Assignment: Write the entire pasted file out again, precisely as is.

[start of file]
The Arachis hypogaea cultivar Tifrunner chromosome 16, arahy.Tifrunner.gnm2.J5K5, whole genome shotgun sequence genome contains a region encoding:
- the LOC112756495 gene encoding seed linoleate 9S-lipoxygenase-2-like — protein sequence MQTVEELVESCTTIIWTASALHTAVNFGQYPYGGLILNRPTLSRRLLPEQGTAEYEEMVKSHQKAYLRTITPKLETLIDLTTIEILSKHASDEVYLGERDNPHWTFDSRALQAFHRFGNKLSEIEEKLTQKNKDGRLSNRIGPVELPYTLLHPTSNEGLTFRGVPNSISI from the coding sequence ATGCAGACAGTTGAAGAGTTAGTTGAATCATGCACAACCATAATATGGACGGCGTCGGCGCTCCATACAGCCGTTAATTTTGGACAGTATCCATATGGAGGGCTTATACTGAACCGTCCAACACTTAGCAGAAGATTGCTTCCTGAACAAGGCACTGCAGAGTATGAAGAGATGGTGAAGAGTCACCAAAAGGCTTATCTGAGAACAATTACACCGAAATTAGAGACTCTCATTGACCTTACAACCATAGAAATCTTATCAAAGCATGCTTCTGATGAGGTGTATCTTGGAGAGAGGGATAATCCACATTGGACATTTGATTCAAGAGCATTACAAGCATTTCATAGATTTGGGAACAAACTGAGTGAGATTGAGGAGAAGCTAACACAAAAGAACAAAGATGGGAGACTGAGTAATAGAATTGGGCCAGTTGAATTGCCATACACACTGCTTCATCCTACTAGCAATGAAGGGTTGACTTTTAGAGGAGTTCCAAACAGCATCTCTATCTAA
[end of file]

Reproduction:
The Arachis hypogaea cultivar Tifrunner chromosome 16, arahy.Tifrunner.gnm2.J5K5, whole genome shotgun sequence genome contains a region encoding:
- the LOC112756495 gene encoding seed linoleate 9S-lipoxygenase-2-like — protein sequence MQTVEELVESCTTIIWTASALHTAVNFGQYPYGGLILNRPTLSRRLLPEQGTAEYEEMVKSHQKAYLRTITPKLETLIDLTTIEILSKHASDEVYLGERDNPHWTFDSRALQAFHRFGNKLSEIEEKLTQKNKDGRLSNRIGPVELPYTLLHPTSNEGLTFRGVPNSISI from the coding sequence ATGCAGACAGTTGAAGAGTTAGTTGAATCATGCACAACCATAATATGGACGGCGTCGGCGCTCCATACAGCCGTTAATTTTGGACAGTATCCATATGGAGGGCTTATACTGAACCGTCCAACACTTAGCAGAAGATTGCTTCCTGAACAAGGCACTGCAGAGTATGAAGAGATGGTGAAGAGTCACCAAAAGGCTTATCTGAGAACAATTACACCGAAATTAGAGACTCTCATTGACCTTACAACCATAGAAATCTTATCAAAGCATGCTTCTGATGAGGTGTATCTTGGAGAGAGGGATAATCCACATTGGACATTTGATTCAAGAGCATTACAAGCATTTCATAGATTTGGGAACAAACTGAGTGAGATTGAGGAGAAGCTAACACAAAAGAACAAAGATGGGAGACTGAGTAATAGAATTGGGCCAGTTGAATTGCCATACACACTGCTTCATCCTACTAGCAATGAAGGGTTGACTTTTAGAGGAGTTCCAAACAGCATCTCTATCTAA